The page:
“At last, dumbed down exams are axed” trumpets the Mail On Sunday today, as hack Simon Walters demonstrates yet again his total lack of understanding of the subject on which he has been instructed to pontificate. This is held to be a “key moment” in the career of Education Secretary Michael “Oiky” Gove. But in reality it is a key moment only in Gove’s success in getting his spin into the papers.
The article – backed up by an equally sycophantic Op-Ed by James Forsyth (“How determined Gove finally passed his big exam test”) – is clearly written merely to tick off a predetermined list of bullet points without undue regard for facts. And it starts as it means to go on: “Mr Gove won his battle to ensure ... that the top grades only go to the brightest children”. No shit, Sherlock. So just like now, then.
“The reforms are designed to help schools in England catch up with other countries which have left us trailing in school standards”. Whoops, there goes another fallacy: the over-reliance on raw results from the OECD Programme for International Student Assessment (PISA) is a Mail trademark. But, as the number of countries participating has grown so much over the years, direct comparison is effectively meaningless.
How so? Well, if you’re fourth out of 20, and later on sixteenth out of 80, all other things being equal, it might look as if there has been a precipitous decline. But the two are equal. Moreover, the different times of the year at which the tests were performed, and the mix of abilities of the participants, has also not been considered. And there are other tests that suggest improvement, rather than decline.
The Boston College Trends in International Mathematics and Science Study (TIMMS), longer established than PISA, showed that between 1995 and 2007 (for instance) primary school maths performance went from below the international average to well above it, and from twelfth out of 16 countries to seventh out of 36. Secondary school maths went from eleventh out of 20 to seventh out of 49.
Yet we are constantly being told that we are “standing still” while other countries are “racing past”. Gove asks “How can [England] hope to be the home of the Microsofts, Googles and Facebooks of the future?”, yet the USA, home to all three of those organisations, came lower in the much cited PISA rankings than us. The thought enters that very little of the spin is being thought through.
And that’s in addition to all the misunderstanding of the marking philosophy behind the old “O” Level – normative and therefore totally different to the criteria-based approach of GCSEs – as well as the customary kicking of teachers and their Trades Unions, all of which when stirred into the mix only goes to reinforce the thought that this is Government propaganda that happens to also meet the Mail’s agenda.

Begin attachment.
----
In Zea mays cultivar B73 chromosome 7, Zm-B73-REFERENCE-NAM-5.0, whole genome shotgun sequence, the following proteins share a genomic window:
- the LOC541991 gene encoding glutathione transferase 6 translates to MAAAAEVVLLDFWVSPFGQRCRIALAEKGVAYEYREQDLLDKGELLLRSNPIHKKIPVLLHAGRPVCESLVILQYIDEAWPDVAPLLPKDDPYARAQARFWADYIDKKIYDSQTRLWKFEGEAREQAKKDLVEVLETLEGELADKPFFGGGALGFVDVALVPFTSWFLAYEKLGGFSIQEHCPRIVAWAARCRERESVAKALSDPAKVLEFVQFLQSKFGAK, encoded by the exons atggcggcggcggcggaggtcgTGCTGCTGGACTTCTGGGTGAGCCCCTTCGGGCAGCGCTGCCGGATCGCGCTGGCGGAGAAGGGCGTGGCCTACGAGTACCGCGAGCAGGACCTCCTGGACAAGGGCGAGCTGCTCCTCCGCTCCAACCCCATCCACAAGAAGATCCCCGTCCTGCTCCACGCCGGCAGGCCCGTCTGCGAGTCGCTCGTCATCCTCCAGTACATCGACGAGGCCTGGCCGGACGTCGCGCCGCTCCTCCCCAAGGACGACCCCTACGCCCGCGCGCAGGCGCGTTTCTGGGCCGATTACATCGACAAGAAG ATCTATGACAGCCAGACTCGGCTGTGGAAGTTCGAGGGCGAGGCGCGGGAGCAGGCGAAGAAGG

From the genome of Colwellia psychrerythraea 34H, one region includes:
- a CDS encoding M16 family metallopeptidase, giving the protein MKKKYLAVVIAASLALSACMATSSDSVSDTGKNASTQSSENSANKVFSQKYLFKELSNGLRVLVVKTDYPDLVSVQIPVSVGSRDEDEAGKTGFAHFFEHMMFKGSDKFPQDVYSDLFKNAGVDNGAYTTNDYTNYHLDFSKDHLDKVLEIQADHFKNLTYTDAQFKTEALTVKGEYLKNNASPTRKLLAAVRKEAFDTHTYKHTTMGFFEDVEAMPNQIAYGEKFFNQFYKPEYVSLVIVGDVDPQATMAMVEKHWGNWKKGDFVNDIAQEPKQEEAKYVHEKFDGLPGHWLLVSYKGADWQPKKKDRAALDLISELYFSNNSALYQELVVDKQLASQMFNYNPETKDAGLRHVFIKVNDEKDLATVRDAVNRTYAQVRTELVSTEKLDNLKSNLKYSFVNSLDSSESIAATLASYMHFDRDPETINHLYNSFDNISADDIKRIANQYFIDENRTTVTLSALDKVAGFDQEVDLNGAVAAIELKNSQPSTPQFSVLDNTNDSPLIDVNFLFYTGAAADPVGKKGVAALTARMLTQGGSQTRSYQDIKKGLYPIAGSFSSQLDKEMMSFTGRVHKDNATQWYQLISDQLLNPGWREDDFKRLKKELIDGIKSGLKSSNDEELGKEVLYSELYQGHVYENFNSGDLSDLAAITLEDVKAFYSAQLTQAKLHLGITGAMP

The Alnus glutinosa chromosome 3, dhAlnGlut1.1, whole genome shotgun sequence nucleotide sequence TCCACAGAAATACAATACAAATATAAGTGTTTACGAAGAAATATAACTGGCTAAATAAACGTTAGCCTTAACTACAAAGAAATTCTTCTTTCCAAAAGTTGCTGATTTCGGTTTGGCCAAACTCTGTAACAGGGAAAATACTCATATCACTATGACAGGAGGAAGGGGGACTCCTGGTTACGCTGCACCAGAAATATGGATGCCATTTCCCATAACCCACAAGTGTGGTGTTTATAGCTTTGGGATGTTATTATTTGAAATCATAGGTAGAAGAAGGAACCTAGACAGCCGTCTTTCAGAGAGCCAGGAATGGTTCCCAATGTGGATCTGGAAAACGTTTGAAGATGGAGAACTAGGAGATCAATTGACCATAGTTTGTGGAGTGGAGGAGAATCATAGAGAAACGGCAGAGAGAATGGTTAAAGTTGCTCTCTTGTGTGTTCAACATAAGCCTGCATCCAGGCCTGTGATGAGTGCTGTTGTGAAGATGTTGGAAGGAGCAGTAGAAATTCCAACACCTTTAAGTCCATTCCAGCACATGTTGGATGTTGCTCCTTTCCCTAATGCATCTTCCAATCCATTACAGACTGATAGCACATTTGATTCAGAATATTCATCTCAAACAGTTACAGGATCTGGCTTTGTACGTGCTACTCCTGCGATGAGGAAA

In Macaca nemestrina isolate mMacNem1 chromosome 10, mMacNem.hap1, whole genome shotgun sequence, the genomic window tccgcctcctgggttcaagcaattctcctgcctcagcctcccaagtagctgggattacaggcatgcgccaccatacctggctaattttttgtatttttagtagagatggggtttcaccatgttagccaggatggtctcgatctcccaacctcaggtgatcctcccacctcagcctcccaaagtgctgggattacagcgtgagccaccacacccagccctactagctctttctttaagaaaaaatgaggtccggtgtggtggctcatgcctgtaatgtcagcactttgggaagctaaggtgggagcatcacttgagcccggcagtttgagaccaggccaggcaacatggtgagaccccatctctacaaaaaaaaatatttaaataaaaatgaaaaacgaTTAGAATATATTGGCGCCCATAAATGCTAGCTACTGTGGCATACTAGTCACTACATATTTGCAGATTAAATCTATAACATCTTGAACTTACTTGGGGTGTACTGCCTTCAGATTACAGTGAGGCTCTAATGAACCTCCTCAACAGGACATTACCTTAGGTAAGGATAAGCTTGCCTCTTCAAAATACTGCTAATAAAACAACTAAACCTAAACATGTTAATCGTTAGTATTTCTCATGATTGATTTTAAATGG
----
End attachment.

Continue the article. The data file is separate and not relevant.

But spin does not improve the nation’s education, and that’s not good enough.
There are so many myths being purported by the mainstream media and politicians. If only the general public would take time to research the current state of affairs to find out the truth for themselves!
Since the new curriculum to go with these exams will not start until Spetember 2015, there is every possibility that the new Government may cancel them, on the grounds that we cant afford a costly re-organisation.
Love the blog (and that's a pretty big compliment coming from a long time Conservative voter) but, regarding you comment regarding PISA, is way off the mark. You say that the UK's results place it one fifth of the way down the table regardless of the number of countries measured. This is a flawed anaylsis as it doesn't consider factors such as standards of education, levels of affluence, number of children actively in education, etc.
Having taken O levels myself I understand that they're not for everyone. In fact, I think successive governments have got it completly wrong - some people really do want to work in industries where a piece of paper has little meaning - and the 'one size fits all' approach needs to be fixed.
The reference to, "...home of the Microsofts..." is, as you well know, more about putting rigour back into certain areas of the education system. Most of the U.S universities that produce the skilled individuals who create the industries of the future are highly selective. No mention of that in your article.
Regardless, I'll back to read more tomorrow.
One more thing before I go: looked at your photos of Vienna on Facebook. Did you ride on the big wheel? If not, you need to try it at night - fantastic.
I didn't ride on the big wheel in the Prater Park at all, sadly. Too much to squeeze into a four night stay.
The bit about England being at a certain place in the PISA rankings was just for illustration, to show that from one PISA results set to another it is not possible to make a direct comparison using absolute values - although of course the Mail manages to do this.
You definitely go again - stunning views at night.
Ok, I'll give you that one ;)
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